Today I finally did what I’d been meaning to do for a while: I finished reading the 1900 part of my Galveston ghost story and, freshly reacquainted with the characters and their woes, I sat down and wrote a little over a thousand words! I’m still worried about loose ends, still worried about committing some historical blunder, still worried about not being consistent with the characters or the story, but at least I’m slowly moving forward! Next week I plan to go to the Island to do more research.

For now, though, it feels like a breakthrough that I’m once again feeling closer to Suzanne, my 1900 heroine, who, constricted by the times and society she lived in, was having a hard time carving out a little bit of freedom for herself. I imagine her strapped in her corset, nothing short of a torture device, and wonder how the poor girl is supposed to make any decisions about her life at all when she can barely breathe. Then again, society back then didn’t want Suzanne to truly make her own decisions.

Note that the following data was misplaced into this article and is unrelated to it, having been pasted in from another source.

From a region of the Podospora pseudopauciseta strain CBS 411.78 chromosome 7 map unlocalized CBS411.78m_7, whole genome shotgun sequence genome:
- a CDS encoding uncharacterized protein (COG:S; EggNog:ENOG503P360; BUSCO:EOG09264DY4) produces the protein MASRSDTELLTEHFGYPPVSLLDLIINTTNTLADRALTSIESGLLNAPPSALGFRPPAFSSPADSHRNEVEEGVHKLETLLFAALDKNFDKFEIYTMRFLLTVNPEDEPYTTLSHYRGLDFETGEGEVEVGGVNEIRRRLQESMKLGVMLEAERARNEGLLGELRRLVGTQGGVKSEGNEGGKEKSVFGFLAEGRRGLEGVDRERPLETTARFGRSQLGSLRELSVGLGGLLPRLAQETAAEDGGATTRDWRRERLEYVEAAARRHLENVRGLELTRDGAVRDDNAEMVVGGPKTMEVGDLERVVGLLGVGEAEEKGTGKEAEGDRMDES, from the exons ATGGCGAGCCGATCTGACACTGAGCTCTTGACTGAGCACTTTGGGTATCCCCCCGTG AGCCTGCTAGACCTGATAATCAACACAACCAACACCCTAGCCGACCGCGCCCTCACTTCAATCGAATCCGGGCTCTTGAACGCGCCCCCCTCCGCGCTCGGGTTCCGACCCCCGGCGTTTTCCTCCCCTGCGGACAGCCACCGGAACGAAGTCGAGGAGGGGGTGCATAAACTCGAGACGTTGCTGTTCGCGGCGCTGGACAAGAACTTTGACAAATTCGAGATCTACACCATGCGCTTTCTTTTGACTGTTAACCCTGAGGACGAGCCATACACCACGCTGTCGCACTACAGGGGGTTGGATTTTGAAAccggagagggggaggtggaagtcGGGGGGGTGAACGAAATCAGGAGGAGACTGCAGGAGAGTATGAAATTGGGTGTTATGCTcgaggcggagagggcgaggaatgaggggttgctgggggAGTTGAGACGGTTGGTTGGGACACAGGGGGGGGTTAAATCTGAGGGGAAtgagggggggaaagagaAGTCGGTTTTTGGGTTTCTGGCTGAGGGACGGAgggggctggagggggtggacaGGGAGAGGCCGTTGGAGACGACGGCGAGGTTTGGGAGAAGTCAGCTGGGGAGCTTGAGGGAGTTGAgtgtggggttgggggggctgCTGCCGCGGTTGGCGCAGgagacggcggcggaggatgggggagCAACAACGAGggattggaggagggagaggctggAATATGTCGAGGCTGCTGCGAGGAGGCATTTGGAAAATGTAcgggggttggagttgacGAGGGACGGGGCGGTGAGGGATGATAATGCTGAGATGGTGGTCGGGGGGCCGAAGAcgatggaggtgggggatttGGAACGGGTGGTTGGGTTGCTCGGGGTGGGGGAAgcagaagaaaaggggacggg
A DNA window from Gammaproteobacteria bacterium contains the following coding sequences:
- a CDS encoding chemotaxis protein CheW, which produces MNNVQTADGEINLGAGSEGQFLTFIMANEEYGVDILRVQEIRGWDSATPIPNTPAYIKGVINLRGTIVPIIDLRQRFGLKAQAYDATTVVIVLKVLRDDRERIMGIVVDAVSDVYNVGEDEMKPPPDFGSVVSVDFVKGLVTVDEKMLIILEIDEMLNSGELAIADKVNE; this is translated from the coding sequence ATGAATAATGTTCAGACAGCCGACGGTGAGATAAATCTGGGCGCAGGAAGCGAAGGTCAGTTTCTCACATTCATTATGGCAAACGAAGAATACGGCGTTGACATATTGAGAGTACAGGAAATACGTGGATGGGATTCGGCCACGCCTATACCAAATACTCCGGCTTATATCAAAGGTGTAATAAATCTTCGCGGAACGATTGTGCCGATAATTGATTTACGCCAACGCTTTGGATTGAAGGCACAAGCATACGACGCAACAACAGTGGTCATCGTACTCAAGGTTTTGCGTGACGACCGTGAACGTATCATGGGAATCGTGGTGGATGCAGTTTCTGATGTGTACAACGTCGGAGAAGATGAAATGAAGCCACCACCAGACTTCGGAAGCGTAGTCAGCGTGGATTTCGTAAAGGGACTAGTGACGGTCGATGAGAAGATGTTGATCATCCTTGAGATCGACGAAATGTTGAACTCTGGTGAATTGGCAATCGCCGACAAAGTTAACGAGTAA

I suppose compared to her problems, my life seems easy, full of possibilities. Though I still feel that even in our day and age women face so many constrictions, that social pressures are different for us, and that there’s still a lot of sexism in our world, especially when it comes to work (let’s not forget there’s still no equal pay for women in 2019!), financial independence, and family life. Luckily I’m blissfully single, will soon work for myself – here’s hoping I get to run payroll without a glitch tomorrow! – and my supervisor, perched on top of the stairs, is more interested in dog treats than anything else. Perhaps I have, in my own way, escaped various layers of oppression, and yes, of course, women have gained so many rights since 1900, but still, in today’s day and age, I still find us to be often constrained. It’s as if society is still not comfortable with us using our full lung capacity, or being too comfortable in our own bodies.

1 Comment

  1. I think those corsets were a constraint on all sorts of “breathing” for women in those times. Probably designed by a man lol! Have fun with your research.

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